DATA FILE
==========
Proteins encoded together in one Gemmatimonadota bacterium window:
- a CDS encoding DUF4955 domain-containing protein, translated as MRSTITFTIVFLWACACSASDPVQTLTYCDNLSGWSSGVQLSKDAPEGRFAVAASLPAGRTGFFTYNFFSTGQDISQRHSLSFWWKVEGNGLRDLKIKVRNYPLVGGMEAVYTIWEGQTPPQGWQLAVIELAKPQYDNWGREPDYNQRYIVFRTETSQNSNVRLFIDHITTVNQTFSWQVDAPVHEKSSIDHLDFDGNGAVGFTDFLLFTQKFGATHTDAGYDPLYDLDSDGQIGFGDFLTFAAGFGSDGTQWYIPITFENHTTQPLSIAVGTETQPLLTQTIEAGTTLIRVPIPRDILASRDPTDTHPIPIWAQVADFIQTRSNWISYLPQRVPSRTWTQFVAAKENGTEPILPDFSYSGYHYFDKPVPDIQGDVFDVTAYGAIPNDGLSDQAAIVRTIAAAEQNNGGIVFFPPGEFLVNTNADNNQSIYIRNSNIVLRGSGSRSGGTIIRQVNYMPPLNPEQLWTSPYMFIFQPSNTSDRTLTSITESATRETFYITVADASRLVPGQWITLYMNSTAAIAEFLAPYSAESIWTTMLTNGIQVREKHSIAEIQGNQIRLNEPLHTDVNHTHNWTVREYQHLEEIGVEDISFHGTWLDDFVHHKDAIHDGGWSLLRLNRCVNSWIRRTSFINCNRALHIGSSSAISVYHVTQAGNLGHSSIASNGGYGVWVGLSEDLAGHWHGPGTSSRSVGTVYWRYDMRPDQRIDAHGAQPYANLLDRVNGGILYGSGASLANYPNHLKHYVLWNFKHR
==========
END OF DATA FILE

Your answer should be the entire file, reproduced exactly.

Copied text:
Proteins encoded together in one Gemmatimonadota bacterium window:
- a CDS encoding DUF4955 domain-containing protein, translated as MRSTITFTIVFLWACACSASDPVQTLTYCDNLSGWSSGVQLSKDAPEGRFAVAASLPAGRTGFFTYNFFSTGQDISQRHSLSFWWKVEGNGLRDLKIKVRNYPLVGGMEAVYTIWEGQTPPQGWQLAVIELAKPQYDNWGREPDYNQRYIVFRTETSQNSNVRLFIDHITTVNQTFSWQVDAPVHEKSSIDHLDFDGNGAVGFTDFLLFTQKFGATHTDAGYDPLYDLDSDGQIGFGDFLTFAAGFGSDGTQWYIPITFENHTTQPLSIAVGTETQPLLTQTIEAGTTLIRVPIPRDILASRDPTDTHPIPIWAQVADFIQTRSNWISYLPQRVPSRTWTQFVAAKENGTEPILPDFSYSGYHYFDKPVPDIQGDVFDVTAYGAIPNDGLSDQAAIVRTIAAAEQNNGGIVFFPPGEFLVNTNADNNQSIYIRNSNIVLRGSGSRSGGTIIRQVNYMPPLNPEQLWTSPYMFIFQPSNTSDRTLTSITESATRETFYITVADASRLVPGQWITLYMNSTAAIAEFLAPYSAESIWTTMLTNGIQVREKHSIAEIQGNQIRLNEPLHTDVNHTHNWTVREYQHLEEIGVEDISFHGTWLDDFVHHKDAIHDGGWSLLRLNRCVNSWIRRTSFINCNRALHIGSSSAISVYHVTQAGNLGHSSIASNGGYGVWVGLSEDLAGHWHGPGTSSRSVGTVYWRYDMRPDQRIDAHGAQPYANLLDRVNGGILYGSGASLANYPNHLKHYVLWNFKHR